Saturday, July 15, 2006

Active Discrimination?

Well, I know it has been
awhile since I posted last but sometimes it is difficult to know exactly what to say. I believe last time I mentioned toward the end of my blog that Franklin B and Hannah were down to just 2 goslings now. I don't know what happened and of course I am just dying to know. What I do know is that for some reason, the other hybrids have been picking on Hannah and her babies--literally. Hannah looks terrible with feathers broken and sticking out all over, and Franklin has to be exhausted from trying to protect his remaining 2 active kids. This seems to be a long standing feud of sorts. There are 2 hybrids with one grown and 2 half grown kids, these are the ones that lured Frank and Hannah's firstborn with the abdominal wound into the lake and made sure he could not get up the shore again. They persistantly pick fights with Hannah and while others keep the parents busy, someone else goes after the two goslings. This is mean business. It is to the point where Franklin and his family do not come to eat when everyone else does, but later when he thinks the others aren't around.

All geese fiercely protect their young, but mostly it is against a perceived danger or threat--at least here on the lake it is so. But Franklin and Hannah DO have a very real
danger from the other hybrids. The female of this lead couple is constantly trying to lead the little white gosling off and I do believe she would have no qualms at all killing him. I am wondering if it is because Frank is the only all white goose on the lake that the hybrids
want to attack this little family unit?

At first it was a little amusing watching the new parents twirling around with their necks
outstretched and their heads down in the classic "goosing" position running off goose and duck alike. But now it is obvious that these two parents are desperate to find a place that is away from this gang of thugs. The lead three hybrids are just out and out mean. I saw one of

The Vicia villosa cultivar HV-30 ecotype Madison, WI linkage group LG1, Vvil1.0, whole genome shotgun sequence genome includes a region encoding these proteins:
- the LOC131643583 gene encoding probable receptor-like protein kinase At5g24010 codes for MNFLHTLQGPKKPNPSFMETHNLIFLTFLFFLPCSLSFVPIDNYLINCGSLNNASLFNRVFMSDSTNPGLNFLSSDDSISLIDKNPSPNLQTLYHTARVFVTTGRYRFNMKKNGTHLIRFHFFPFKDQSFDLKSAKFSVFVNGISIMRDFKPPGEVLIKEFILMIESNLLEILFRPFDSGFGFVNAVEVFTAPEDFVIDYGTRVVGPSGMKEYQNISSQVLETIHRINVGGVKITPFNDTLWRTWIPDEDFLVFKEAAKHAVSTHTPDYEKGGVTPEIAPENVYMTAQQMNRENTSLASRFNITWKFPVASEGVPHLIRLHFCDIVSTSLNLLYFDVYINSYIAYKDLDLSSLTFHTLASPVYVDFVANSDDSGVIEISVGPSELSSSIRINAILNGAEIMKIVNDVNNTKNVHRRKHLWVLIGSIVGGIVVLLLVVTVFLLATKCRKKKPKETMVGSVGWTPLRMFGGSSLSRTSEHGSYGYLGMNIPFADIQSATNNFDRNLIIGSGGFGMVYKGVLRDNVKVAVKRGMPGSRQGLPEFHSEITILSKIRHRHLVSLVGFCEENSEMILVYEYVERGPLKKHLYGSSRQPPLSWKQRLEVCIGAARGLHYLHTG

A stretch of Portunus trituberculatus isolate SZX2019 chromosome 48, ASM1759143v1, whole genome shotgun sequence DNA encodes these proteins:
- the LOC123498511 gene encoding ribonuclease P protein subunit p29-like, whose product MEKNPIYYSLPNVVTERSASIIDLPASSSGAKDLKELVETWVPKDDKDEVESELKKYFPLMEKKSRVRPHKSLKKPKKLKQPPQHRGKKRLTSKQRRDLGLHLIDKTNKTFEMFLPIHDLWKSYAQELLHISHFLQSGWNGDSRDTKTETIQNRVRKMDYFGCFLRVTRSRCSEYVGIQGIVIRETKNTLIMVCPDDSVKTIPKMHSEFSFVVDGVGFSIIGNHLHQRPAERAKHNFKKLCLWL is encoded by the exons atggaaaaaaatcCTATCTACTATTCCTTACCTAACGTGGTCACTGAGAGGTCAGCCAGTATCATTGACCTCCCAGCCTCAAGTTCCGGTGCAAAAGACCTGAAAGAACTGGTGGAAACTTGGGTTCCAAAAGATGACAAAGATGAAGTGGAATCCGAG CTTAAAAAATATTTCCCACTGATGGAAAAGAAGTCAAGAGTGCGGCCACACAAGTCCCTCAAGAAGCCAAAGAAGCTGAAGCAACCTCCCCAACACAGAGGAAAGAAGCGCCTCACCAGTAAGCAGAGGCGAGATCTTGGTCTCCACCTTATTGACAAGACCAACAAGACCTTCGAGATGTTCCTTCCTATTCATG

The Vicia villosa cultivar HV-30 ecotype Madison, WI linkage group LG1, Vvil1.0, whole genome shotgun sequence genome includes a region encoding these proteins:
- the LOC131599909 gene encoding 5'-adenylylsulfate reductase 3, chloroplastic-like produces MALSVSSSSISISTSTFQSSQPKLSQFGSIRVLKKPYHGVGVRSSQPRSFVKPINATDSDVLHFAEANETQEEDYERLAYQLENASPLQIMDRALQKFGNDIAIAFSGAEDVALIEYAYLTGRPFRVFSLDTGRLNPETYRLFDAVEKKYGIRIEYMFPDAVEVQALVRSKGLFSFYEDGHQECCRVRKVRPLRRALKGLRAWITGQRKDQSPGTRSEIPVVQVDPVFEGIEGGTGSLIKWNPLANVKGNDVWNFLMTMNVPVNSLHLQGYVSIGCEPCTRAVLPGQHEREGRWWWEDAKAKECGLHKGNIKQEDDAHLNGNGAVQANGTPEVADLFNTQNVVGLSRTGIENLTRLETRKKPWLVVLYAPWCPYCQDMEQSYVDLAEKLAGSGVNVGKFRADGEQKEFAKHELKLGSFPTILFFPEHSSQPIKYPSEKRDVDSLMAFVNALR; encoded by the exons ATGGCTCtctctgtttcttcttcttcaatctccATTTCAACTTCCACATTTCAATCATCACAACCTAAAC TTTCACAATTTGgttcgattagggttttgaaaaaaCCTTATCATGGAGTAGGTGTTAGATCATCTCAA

them pick one of the little ducks up by the neck and toss him aside. Ouch!

Of course I worry a lot about Franklin and Hannah and the 2 little ones. Afterall, just getting through the egg sitting and hatching was difficult. Now I must worry from a distance because staying in the bush outside my window was not an option after the first
hatchling got attacked. Sometimes they do not come for a day or two, and I think the absolute worst. Then, later in the evening or very early in the morning, I hear Franklin calling. His is a distinctive honk that he tones down when he is on the run. I will go out and get a bowl of corn chops for them to hurry up and eat. Ducks must have the
most acute hearing of all the waterfowl. Like dogs who can hear a cheese wrapper being touched from miles away, these ducks, I swear, can hear chopped corn in a bowl and come galloping over the shore for a bit of food.

I truly believe I went through the "empty nest" (pun intended) syndrome when the family moved. Out of 8 eggs, they have two babies. And they are growing at a rapid rate. The white gosling is a lot less yellow now and getting paler and paler. The little hybrid's markings are getting a little more defined. Geese grow rapidly. The family of Canada Geese had thirteen babies right when I moved in at the end of April and now they are as large as their parents and then some. They still have a little bit of fuzz on their necks, but they have wings with feathers now. They still have that muffled chirping sound, but they look quite beautiful with their new feathers.

The day after the holiday, the woods across the lake from me caught on fire. Oklahoma
is under burn bans all the time now with the persitant drought. Smoke came billowing out from the center part of the woods. Many of the Canada Geese and the ducks make their homes at night on the far shore. They were all out in the lake swimming aimlessly around while the fire department came and fortunately got the fire out before it spread much.
After awhile and after a good meal of corn chops, they all returned to their side of the lake ending the excitement for this 4th of July.

I have not heard how Chester is doing. He is the Canada Goose my neighbor and I caught to try to remove fishing line from around his thigh. It was too deeply imbedded for us so I took him downto the Wild Care Sanctuary. Such a great place. They were worried he might lose his leg but if he didn't, he might be able to come back to the lake since his mate and family are here. Keep your fingers crossed.

Until next time.

(originally published 7/10/06)


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